Having concluded that bunkers, like wages, were an expense, the Court considered whether the saving between the ransom initially demanded and the ransom ultimately paid was real, in circumstances where no owner would ever pay the original demand made. The final hurdle for the Claimants was to prove that the expenditure was “reasonably … incurred”. That was not the same, the Judge held, as the ransom being “reasonable” which he said was “…rationally misconceived”. There is no such thing it seems as a “reasonable ransom”. Surprisingly, however, he also found against the assertion made that it was inevitable that the amount of ransom would be reduced by a process of negotiation. Such was the unpredictability of the pirates, it seems, that this was not certain. Pirates are not necessarily rational in many things, but it seems improbable that any owner ever paid a ransom that exceeded the initial demand and certainly not one that was for more than the value of the vessel. The process was underpinned by this and the increasing duration of the hijackings was down to the dogged determination to negotiate down from the original demand.

Whereas the Judge found that the US$6,000,000 could have been “reasonably incurred”, the Association had said that the only “reasonable” ransom was the one actually agreed and paid. The Court’s conclusion meant that the starting point for the calculation of the substituted expenses was the opening demand of the pirates, not the actual amount paid. It would therefore follow that in any normal piracy hijacking situation, where there would normally always be a saving between the original demand and the amount paid, then the costs and expenses incurred during the negotiation (including those not directly incurred to secure the release of the vessel) are recoverable in GA. In this case, that also included the media communication costs and the telephone charges claimed.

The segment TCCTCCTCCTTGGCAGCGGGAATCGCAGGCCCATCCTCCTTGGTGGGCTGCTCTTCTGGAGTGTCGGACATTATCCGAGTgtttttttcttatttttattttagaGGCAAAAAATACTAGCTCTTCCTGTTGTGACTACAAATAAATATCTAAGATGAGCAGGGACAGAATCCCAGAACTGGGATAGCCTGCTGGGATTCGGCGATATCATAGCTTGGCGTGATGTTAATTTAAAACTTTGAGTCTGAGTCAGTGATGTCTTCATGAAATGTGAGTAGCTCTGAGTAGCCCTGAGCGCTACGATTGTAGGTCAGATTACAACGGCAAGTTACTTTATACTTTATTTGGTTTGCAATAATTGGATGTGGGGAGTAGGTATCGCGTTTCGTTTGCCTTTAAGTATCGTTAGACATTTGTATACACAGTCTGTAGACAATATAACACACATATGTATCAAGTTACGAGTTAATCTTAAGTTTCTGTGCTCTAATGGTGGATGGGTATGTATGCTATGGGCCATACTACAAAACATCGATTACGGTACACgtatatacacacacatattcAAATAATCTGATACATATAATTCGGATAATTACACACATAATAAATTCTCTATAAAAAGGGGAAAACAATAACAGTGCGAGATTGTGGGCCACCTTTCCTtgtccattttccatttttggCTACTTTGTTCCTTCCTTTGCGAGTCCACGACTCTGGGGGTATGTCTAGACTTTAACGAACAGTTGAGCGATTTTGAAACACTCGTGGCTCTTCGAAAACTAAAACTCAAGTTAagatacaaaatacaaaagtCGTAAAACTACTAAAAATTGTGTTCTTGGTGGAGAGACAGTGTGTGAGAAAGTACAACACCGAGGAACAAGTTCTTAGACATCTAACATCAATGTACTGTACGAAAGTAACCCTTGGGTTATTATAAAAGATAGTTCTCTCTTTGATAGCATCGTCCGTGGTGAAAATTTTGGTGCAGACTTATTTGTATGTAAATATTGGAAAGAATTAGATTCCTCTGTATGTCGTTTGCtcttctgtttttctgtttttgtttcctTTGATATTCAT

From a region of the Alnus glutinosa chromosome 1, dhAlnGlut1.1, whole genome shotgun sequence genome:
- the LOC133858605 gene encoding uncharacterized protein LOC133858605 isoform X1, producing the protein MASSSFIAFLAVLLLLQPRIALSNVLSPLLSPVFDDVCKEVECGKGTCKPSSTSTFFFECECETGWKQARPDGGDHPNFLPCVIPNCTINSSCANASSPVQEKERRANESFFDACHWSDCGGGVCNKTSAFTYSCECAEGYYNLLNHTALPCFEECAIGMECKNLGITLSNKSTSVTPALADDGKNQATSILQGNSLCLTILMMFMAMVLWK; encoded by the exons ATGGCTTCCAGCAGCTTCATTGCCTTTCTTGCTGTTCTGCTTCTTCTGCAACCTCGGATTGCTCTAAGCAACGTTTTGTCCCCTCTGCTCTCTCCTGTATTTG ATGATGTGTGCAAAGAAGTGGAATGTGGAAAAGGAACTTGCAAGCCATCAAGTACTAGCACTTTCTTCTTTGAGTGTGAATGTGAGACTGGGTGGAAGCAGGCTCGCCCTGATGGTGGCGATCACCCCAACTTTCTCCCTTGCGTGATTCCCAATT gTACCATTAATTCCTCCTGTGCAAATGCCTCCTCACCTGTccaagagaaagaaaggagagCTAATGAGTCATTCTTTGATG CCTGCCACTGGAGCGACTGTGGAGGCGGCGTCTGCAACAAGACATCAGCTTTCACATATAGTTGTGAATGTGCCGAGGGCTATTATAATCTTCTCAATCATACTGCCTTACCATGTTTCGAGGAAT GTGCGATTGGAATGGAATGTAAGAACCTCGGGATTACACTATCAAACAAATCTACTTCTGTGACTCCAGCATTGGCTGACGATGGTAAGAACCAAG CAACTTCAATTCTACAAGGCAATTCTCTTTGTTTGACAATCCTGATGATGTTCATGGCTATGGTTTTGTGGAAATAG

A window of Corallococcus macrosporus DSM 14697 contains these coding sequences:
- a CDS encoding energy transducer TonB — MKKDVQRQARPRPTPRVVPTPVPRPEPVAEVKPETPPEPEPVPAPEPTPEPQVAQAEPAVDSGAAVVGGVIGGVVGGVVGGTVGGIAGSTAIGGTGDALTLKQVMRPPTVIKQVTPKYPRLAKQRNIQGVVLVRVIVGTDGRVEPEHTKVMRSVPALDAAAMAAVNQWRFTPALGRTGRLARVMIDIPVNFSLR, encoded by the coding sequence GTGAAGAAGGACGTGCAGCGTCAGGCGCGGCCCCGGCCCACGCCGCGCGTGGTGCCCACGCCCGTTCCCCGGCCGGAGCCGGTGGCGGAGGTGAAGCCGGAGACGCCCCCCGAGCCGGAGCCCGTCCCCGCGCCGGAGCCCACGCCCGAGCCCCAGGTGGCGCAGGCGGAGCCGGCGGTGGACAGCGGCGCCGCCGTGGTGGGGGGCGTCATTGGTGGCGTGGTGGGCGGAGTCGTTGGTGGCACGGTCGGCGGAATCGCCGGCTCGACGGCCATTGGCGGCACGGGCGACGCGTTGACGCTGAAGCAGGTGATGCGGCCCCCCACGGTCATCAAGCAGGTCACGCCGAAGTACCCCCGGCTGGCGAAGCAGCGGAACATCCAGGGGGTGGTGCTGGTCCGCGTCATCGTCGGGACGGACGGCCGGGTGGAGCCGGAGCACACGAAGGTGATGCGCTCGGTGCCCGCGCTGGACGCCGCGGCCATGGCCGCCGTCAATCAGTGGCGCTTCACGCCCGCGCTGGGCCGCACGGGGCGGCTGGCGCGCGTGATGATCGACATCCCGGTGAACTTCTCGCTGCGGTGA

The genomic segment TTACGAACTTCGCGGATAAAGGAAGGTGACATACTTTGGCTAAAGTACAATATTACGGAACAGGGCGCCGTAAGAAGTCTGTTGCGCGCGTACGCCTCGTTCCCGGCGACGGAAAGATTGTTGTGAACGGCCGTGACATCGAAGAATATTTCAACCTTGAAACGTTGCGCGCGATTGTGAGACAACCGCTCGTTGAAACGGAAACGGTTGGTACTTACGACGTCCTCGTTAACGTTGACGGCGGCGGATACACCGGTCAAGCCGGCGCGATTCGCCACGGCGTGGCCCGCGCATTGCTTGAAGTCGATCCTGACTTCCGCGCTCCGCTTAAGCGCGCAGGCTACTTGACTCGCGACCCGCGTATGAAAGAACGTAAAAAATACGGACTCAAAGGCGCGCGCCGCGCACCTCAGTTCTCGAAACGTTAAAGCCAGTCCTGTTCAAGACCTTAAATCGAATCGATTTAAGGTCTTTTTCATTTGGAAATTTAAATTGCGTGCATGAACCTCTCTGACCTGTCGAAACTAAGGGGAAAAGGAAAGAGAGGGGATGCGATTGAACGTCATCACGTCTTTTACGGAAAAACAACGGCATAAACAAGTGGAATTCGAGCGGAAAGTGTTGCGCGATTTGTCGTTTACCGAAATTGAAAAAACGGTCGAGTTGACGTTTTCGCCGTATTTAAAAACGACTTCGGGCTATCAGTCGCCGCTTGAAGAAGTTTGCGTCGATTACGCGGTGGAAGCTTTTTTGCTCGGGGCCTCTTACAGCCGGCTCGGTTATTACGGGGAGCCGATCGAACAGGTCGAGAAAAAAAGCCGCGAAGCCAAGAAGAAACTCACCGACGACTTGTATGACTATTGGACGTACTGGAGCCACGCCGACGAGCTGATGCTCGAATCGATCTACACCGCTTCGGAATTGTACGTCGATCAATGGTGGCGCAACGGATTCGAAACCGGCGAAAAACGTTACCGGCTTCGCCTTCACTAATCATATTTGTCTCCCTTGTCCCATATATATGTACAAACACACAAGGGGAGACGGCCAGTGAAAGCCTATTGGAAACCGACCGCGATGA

It follows that those costs, which are claimed as substituted expenses, are capped at the difference between the starting point of the pirates’ ransom demand and the final amount paid. One can foresee a situation where that figure may be exceeded and the cap comes into play.  

Comment

In the end, the Judge seems to have been guided by principles of equity and accordingly it was right, in his view, that natural justice requires that all should contribute to such substituted expenses. At the time of writing, it is not clear whether the judgment will be appealed, not least because the amounts in issue are small. However, in the larger, more drawn out hijackings involving higher value tankers which lasted over ten months, then the cost of wages and bunkers could be as much as US$2,000,000 and there are several claims and adjustments that have not been settled that may yet need to be reconsidered.

Having opened the door on such expenses, particularly bunkers, the decision raises another interesting possibility that was not considered by the Judge. There were vessels where pirates burnt the bunkers on board and, when these were exhausted, then burned cargo to avoid the need for a bunker resupply. This happened in circumstances where the negotiation process was completely controlled by owners, leaving charterers and cargo unable to influence or contribute to the strategy being followed. In the interests of equity, it will be interesting to see whether these costs can also be brought into GA.